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Thread: How not to store quenching oil.

  1. #21
    Join Date
    Jan 2006
    Location
    Central Texas
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    I have 5 gallons of Texaco Quenchtex A in an old galvanized milk can. Works great because I can flip the lid over if there is a flash and immediately douse the flames. I bought it about 30 years ago and still good as new.

  2. #22
    Join Date
    Jan 2014
    Location
    Long Island
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    1,879

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    Quote Originally Posted by Willy View Post
    Anyone here that won't admit to at one point in time using a styrofoam cup for gasoline is a liar.
    Never tried that. When I was 15 I tried etching my first circuit board. I placed the circuit board and ferric chloride in an aluminum pie pan. After
    a minute or two I decided there was way too much fizzing going on in the pan. I picked up the pan, ran down the stairs, through the kitchen
    past my surprised mother, and out the back door. The bottom fell out of the pan just as I got to the driveway.

  3. #23
    Join Date
    Dec 2009
    Location
    Stevens Point, WI
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    6,589

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    Putting gas in a plastic cup on top of a fire (log) and waiting was a favorite past time.
    Andy

  4. #24
    Join Date
    Jan 2010
    Location
    Kansas City area
    Posts
    4,987

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    I have 5 gallons of quenching oil in an aluminum turkey fryer pot with a stainless wire basket. It has a flat lid that is on most of the time to keep dirt out. Picked it up at a yard sale for $20 with burner. I use the burner to melt and alloy lead.

  5. #25
    Join Date
    Dec 2015
    Location
    Chilliwack, BC, Canada
    Posts
    2,489

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    Quote Originally Posted by RichR View Post
    Never tried that. When I was 15 I tried etching my first circuit board. I placed the circuit board and ferric chloride in an aluminum pie pan. After
    a minute or two I decided there was way too much fizzing going on in the pan. I picked up the pan, ran down the stairs, through the kitchen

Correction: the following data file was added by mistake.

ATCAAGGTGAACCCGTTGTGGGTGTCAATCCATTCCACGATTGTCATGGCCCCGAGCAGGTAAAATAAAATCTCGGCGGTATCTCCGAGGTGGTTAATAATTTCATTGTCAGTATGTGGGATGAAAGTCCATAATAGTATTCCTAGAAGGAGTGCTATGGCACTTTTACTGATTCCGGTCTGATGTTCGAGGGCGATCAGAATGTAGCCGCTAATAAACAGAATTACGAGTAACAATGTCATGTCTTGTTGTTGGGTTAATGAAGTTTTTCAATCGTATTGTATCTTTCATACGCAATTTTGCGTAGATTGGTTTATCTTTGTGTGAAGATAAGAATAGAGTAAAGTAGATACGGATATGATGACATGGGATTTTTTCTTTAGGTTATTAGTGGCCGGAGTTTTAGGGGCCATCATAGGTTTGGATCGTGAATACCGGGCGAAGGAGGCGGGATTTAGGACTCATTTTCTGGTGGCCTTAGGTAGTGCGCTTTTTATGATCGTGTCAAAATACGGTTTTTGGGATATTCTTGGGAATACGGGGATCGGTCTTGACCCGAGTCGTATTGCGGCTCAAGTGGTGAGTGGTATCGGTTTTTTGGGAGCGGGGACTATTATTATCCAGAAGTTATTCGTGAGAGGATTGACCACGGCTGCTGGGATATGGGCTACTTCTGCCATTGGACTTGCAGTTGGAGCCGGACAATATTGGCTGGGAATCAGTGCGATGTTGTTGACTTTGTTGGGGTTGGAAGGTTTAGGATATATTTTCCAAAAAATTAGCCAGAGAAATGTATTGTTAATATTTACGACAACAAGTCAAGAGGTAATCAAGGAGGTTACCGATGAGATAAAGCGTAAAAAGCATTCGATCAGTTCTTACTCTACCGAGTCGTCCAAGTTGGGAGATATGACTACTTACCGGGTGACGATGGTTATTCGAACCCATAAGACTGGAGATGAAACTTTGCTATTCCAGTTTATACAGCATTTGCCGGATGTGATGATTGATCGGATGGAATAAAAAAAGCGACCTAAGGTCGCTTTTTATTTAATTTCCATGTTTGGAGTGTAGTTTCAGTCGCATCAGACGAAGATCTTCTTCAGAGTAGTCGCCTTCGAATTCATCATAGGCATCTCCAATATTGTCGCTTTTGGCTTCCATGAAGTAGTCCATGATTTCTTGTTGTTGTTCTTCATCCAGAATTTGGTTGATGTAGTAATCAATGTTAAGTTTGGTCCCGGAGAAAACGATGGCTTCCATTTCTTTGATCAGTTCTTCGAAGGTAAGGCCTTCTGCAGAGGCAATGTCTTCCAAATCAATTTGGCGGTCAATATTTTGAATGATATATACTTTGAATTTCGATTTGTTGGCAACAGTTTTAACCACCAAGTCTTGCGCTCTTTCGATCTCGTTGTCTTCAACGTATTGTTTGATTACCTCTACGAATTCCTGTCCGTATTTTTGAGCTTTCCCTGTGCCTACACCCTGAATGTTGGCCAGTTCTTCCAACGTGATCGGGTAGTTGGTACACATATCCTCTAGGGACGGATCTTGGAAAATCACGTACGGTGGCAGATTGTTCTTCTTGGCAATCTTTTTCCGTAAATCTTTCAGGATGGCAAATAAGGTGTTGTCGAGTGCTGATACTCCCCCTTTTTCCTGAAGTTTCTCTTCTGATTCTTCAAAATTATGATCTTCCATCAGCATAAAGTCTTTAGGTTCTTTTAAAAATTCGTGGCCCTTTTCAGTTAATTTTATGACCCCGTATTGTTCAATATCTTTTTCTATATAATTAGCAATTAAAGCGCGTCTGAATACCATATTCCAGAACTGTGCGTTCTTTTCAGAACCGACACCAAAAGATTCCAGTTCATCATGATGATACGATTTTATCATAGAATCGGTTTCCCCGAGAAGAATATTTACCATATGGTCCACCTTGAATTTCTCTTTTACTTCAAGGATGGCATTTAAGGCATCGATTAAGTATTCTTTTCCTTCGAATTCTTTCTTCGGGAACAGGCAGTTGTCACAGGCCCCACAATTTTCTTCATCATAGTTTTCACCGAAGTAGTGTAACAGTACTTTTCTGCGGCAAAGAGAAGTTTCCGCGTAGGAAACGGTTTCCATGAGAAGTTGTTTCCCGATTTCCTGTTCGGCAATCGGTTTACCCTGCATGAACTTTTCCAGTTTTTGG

past my surprised mother, and out the back door. The bottom fell out of the pan just as I got to the driveway.
    Nice catch! ! ! !

    I worked at a place that made marine SSB radios for a couple of years back in my youth. My main job was the circuit board shop. Yeah, Ferric Chloride and aluminium REALLY do not like each other....

  6. #26
    Join Date
    Aug 2002
    Posts
    8,787

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    Number one lesson on safe containers see the series ( breaking bad) that is some education to be had. Alistair
    Please excuse my typing as I have a form of parkinsons disease

  7. #27
    Join Date
    Mar 2005
    Location
    Virginia, DC suburbs
    Posts
    1,741

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    Quote Originally Posted by RichR View Post
    Never tried that. When I was 15 I tried etching my first circuit board. I placed the circuit board and ferric chloride in an aluminum pie pan. After
    a minute or two I decided there was way too much fizzing going on in the pan. I picked up the pan, ran down the stairs, through the kitchen
    past my surprised mother, and out the back door. The bottom fell out of the pan just as I got to the driveway.
    Second that - excellent save.

    Re: quenching - While in Taipei, Taiwan years ago, I visited "Machine Shop Alley". It's a part of the city that seems to contain all the small machine shops. There were many shapers in operation, to my surprise, and dozens of shops specializing in one thing or another. One old wiry guy was working in a little shack that would probably have fit in the bed of a full-size pickup truck. He was making the tool bits for those pneumatic hammers used to bust up sidewalks. The guy must have been in his 70's, but he worked quickly and had obviously been doing it for a long time. Using tongs, he'd stick a blank in a blower-fed fireplace, then remove one that had been soaking there. Then he'd pivot over to a motor-driven hammer, step on a pedal, and whack the red hot blank into the desired shape. Lastly, he'd quench the part in a 5 gallon bucket of water, then throw the result in a pile of finished bits. What caught my attention was when he lit a cigarette from one of the bits after removing it from the water.
    -M

  8. #28
    Join Date
    Jul 2006
    Location
    Dracut, Massachusetts
    Posts
    1,568

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    Quote Originally Posted by BCRider View Post
    Not worth trying to clean them out when I can by "virgin" cans for a buck each. The big box outlets may not have them but the "proper" paint stores stock them in droves.
    Ha! It never occurred to me to try buying a new can. I had a couple that Had latex paint in them that we had gone through in one use. So they were clean enough that I just sprayed them out with a hose, which got it plenty clean for my purposes. If I ever need replacements I'll hit up the paint store. Sometimes great ideas are the obvious ones.

    Thanks!


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